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Windows Phone 7 : The Silverlight Controls (part 1) - Display Controls -TextBlock Controls, Image Controls, ProgressBar Controls

1/20/2014 1:48:18 AM

Let's take a tour through some of the controls that are available for use within your Silverlight pages. We won't cover them all, but will look at those that are most likely to be useful for your games and their user interfaces (UIs).

The controls can be broadly divided into three different groups: those that display information to the user, those that are interactive UI elements that the user can update as well as look at, and layout controls that help organize the presentation of the controls on the screen.

As you read through this section, please spend some time in Visual Studio and experiment with each of the controls—add and configure instances to a page in a test project, and then run them up in the emulator or on a phone to see how they look and how they can be interacted with. Having some basic experience with using the controls will be very beneficial when it comes to using them in your games because you will already have a feel for what each can achieve.

1. Display Controls

The controls that we will look at for the purposes of displaying information and content to the user are the TextBlock, Image, ProgressBar, Ellipse, Rectangle, Line, Polyline and Polygon controls.

1.1. TextBlock Controls

One of the most frequently used controls is the TextBlock, whose responsibility is simply to display a piece of text within the page.

A number of properties are present to control the appearance and position of the text. Its font can be set using the FontFamily property, and its size using the FontSize property. Silverlight renders vector fonts rather than using bitmaps, so specifying a larger font size does not result in additional resource data as it did in XNA. As a result, all text rendered by Silverlight will appear sharp and focused regardless of how large it gets.


Silverlight, unlike XNA, renders the actual underlying font to the screen rather than building a bitmap representation of the font. It is important, therefore, to select a font that exists on the device, rather than on your PC. Selecting one of the fonts from the FontFamily property list will ensure that this is the case.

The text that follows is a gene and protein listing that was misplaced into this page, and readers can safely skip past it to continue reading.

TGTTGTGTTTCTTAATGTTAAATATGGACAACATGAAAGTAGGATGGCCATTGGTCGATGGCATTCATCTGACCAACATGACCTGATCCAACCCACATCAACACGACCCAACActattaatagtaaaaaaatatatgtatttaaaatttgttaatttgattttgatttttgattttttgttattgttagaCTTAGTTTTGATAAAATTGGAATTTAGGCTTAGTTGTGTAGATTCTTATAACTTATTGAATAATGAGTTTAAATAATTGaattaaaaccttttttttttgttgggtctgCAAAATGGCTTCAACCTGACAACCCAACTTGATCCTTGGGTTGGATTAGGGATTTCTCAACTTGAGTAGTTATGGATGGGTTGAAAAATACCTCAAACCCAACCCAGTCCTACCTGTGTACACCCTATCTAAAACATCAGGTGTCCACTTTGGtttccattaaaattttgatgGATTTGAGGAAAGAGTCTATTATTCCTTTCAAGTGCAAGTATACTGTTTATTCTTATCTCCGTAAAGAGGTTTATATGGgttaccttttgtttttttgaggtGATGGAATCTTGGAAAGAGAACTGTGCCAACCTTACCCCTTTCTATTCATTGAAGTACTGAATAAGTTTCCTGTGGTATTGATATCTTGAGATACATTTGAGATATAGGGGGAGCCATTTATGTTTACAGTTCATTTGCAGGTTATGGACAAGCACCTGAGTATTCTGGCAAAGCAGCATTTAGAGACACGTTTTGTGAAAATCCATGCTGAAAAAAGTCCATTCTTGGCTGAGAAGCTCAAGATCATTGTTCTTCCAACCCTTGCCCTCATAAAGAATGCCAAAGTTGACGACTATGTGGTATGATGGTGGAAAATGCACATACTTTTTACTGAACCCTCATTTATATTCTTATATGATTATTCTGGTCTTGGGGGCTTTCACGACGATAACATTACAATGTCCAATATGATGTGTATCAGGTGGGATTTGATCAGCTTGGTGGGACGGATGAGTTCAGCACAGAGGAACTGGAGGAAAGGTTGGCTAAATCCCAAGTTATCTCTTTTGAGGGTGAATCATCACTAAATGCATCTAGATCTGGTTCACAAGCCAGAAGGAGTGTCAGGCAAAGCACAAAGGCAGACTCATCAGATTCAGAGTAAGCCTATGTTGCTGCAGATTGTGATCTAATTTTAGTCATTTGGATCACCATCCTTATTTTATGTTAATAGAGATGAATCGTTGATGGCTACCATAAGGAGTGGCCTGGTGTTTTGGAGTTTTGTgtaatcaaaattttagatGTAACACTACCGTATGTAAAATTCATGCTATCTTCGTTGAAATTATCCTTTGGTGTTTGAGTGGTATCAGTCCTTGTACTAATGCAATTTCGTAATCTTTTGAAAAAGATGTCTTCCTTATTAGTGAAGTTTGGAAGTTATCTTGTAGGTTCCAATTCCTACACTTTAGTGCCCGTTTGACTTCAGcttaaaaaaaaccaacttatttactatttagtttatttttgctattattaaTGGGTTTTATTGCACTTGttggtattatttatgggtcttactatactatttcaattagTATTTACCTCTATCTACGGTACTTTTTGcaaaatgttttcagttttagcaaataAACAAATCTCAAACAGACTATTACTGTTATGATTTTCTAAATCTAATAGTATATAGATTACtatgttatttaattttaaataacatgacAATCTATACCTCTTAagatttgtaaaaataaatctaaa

The font can also be italicized using the FontStyle property and set to be bold using the FontWeight property. If a specific bold version of the font exists (such as it does for the Segoe WP font), setting the FontWeight will have no effect; instead the appropriate version of the font must be selected for the FontFamily. The TextDecorations property can be left blank or set to Underline to underline the text.

The rendered text can be padded away from the boundaries of the TextBlock by setting the Padding property. It may be horizontally aligned using the TextAlignment property to one of Left, Center, or Right (though note that unfortunately the Justify option does not work and just displays an error message). The text can be configured to word wrap inside the TextBlock area by setting the TextWrapping property appropriately.

What is less obvious is that the control can display much more complex text formatting than the simple Text property would suggest. The Properties window does not offer any support for it, but the TextBlock has an alternative method for setting its text: the Inlines property. This new property is in fact the ContentProperty for the TextBlock, so any content entered directly inside the TextBlock's element will be assigned to it.

Besides simple text, a child element named Run can be added to the text. This can be used a little like a span in HTML, allowing custom formatting to be applied to a section of the text. Listing 1 shows how this can be used in XAML to highlight a word in a different color.

Example 1. Using the Inlines property in a TextBlock